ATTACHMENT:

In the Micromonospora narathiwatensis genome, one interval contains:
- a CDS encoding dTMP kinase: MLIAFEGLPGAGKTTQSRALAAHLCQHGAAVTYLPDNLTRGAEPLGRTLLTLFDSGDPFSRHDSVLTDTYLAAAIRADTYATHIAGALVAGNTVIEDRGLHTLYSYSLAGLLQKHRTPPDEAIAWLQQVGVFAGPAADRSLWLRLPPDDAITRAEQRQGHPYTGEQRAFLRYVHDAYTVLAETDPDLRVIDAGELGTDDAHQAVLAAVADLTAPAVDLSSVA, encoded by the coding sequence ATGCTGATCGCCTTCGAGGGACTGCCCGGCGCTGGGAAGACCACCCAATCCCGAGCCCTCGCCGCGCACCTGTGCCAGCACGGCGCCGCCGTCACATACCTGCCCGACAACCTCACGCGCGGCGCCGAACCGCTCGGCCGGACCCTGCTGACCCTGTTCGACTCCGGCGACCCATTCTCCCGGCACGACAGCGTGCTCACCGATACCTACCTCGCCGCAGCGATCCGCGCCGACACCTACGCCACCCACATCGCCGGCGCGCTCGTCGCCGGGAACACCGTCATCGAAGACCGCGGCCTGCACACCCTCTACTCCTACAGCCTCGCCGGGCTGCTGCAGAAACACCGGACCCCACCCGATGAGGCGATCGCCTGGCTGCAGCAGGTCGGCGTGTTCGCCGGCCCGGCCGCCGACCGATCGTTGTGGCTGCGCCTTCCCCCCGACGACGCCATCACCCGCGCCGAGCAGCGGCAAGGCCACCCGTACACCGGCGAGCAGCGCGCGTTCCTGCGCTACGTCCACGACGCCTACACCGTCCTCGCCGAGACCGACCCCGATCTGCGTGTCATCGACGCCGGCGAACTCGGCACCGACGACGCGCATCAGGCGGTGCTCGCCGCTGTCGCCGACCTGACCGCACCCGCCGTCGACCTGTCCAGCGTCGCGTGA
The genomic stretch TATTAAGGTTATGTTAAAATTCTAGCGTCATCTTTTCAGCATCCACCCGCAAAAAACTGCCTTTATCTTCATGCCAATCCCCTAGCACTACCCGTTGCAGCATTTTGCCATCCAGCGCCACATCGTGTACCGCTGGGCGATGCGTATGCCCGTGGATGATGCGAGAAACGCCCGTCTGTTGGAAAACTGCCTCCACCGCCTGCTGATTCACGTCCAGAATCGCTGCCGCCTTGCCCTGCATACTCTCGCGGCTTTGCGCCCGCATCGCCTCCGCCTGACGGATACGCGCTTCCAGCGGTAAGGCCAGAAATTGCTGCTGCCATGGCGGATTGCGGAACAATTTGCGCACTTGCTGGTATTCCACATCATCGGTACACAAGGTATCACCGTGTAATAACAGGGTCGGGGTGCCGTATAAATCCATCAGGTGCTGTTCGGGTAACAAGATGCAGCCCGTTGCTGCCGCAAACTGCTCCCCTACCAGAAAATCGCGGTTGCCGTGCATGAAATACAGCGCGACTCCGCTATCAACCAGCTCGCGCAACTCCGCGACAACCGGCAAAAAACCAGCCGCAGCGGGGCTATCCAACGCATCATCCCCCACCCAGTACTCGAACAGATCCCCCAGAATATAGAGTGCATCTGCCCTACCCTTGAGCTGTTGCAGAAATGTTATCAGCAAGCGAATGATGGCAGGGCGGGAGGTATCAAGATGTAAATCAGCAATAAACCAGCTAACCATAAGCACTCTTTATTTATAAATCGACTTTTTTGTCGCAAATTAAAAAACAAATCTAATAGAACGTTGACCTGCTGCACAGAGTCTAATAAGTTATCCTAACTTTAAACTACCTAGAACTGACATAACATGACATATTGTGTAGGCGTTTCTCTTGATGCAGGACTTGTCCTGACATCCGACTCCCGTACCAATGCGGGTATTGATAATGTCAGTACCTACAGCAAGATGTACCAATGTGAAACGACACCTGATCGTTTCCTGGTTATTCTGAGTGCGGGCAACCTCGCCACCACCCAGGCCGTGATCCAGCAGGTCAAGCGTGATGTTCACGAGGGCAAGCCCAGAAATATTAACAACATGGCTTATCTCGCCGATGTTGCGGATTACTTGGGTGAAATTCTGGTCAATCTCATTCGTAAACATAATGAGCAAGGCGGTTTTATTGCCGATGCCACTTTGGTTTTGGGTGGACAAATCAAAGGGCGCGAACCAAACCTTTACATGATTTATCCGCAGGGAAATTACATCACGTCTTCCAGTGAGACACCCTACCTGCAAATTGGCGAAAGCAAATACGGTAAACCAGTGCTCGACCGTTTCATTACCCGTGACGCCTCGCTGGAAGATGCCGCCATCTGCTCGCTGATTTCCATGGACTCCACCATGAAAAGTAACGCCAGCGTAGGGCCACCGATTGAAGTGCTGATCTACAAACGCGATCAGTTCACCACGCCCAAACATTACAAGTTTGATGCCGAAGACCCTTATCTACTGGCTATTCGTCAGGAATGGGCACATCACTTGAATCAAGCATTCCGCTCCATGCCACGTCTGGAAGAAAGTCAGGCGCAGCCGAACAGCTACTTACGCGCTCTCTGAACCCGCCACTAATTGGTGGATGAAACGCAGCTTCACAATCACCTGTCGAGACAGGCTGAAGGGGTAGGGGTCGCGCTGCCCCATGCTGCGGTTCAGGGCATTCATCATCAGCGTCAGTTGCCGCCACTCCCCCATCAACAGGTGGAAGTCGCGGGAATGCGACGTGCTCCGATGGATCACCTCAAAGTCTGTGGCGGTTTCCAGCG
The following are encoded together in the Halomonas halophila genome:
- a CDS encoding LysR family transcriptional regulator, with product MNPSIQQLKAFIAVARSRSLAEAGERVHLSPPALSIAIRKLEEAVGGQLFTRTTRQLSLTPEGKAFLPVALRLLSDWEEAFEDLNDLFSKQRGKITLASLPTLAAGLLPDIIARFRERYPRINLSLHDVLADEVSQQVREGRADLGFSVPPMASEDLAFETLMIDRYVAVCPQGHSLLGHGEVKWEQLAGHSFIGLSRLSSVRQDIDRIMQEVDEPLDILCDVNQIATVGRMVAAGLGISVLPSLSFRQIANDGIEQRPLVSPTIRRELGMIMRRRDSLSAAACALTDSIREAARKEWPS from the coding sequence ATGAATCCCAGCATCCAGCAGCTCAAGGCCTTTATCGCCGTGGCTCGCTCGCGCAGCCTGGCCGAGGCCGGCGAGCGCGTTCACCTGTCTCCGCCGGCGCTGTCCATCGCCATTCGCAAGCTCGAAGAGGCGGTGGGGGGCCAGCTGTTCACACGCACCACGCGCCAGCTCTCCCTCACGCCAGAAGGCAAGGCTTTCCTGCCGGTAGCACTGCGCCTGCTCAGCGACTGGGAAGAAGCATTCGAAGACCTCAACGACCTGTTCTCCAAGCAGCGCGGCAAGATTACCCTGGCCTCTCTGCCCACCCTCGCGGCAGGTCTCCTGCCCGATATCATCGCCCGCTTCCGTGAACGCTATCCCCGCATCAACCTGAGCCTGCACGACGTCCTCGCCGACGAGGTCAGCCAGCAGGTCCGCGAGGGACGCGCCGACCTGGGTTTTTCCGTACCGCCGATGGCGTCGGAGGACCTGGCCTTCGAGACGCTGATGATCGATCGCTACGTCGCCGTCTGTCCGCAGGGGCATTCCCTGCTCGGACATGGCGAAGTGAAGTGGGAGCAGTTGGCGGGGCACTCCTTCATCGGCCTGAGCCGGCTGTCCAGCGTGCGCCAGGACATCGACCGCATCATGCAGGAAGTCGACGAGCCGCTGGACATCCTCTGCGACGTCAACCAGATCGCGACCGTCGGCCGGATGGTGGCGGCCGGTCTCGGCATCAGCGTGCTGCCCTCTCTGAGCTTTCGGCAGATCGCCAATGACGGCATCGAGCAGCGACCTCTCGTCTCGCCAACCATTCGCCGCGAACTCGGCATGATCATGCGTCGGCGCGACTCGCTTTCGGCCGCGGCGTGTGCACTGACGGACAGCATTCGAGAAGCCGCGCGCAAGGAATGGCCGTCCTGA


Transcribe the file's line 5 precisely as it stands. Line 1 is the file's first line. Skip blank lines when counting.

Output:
- a CDS encoding LysR family transcriptional regulator, with product MNPSIQQLKAFIAVARSRSLAEAGERVHLSPPALSIAIRKLEEAVGGQLFTRTTRQLSLTPEGKAFLPVALRLLSDWEEAFEDLNDLFSKQRGKITLASLPTLAAGLLPDIIARFRERYPRINLSLHDVLADEVSQQVREGRADLGFSVPPMASEDLAFETLMIDRYVAVCPQGHSLLGHGEVKWEQLAGHSFIGLSRLSSVRQDIDRIMQEVDEPLDILCDVNQIATVGRMVAAGLGISVLPSLSFRQIANDGIEQRPLVSPTIRRELGMIMRRRDSLSAAACALTDSIREAARKEWPS from the coding sequence ATGAATCCCAGCATCCAGCAGCTCAAGGCCTTTATCGCCGTGGCTCGCTCGCGCAGCCTGGCCGAGGCCGGCGAGCGCGTTCACCTGTCTCCGCCGGCGCTGTCCATCGCCATTCGCAAGCTCGAAGAGGCGGTGGGGGGCCAGCTGTTCACACGCACCACGCGCCAGCTCTCCCTCACGCCAGAAGGCAAGGCTTTCCTGCCGGTAGCACTGCGCCTGCTCAGCGACTGGGAAGAAGCATTCGAAGACCTCAACGACCTGTTCTCCAAGCAGCGCGGCAAGATTACCCTGGCCTCTCTGCCCACCCTCGCGGCAGGTCTCCTGCCCGATATCATCGCCCGCTTCCGTGAACGCTATCCCCGCATCAACCTGAGCCTGCACGACGTCCTCGCCGACGAGGTCAGCCAGCAGGTCCGCGAGGGACGCGCCGACCTGGGTTTTTCCGTACCGCCGATGGCGTCGGAGGACCTGGCCTTCGAGACGCTGATGATCGATCGCTACGTCGCCGTCTGTCCGCAGGGGCATTCCCTGCTCGGACATGGCGAAGTGAAGTGGGAGCAGTTGGCGGGGCACTCCTTCATCGGCCTGAGCCGGCTGTCCAGCGTGCGCCAGGACATCGACCGCATCATGCAGGAAGTCGACGAGCCGCTGGACATCCTCTGCGACGTCAACCAGATCGCGACCGTCGGCCGGATGGTGGCGGCCGGTCTCGGCATCAGCGTGCTGCCCTCTCTGAGCTTTCGGCAGATCGCCAATGACGGCATCGAGCAGCGACCTCTCGTCTCGCCAACCATTCGCCGCGAACTCGGCATGATCATGCGTCGGCGCGACTCGCTTTCGGCCGCGGCGTGTGCACTGACGGACAGCATTCGAGAAGCCGCGCGCAAGGAATGGCCGTCCTGA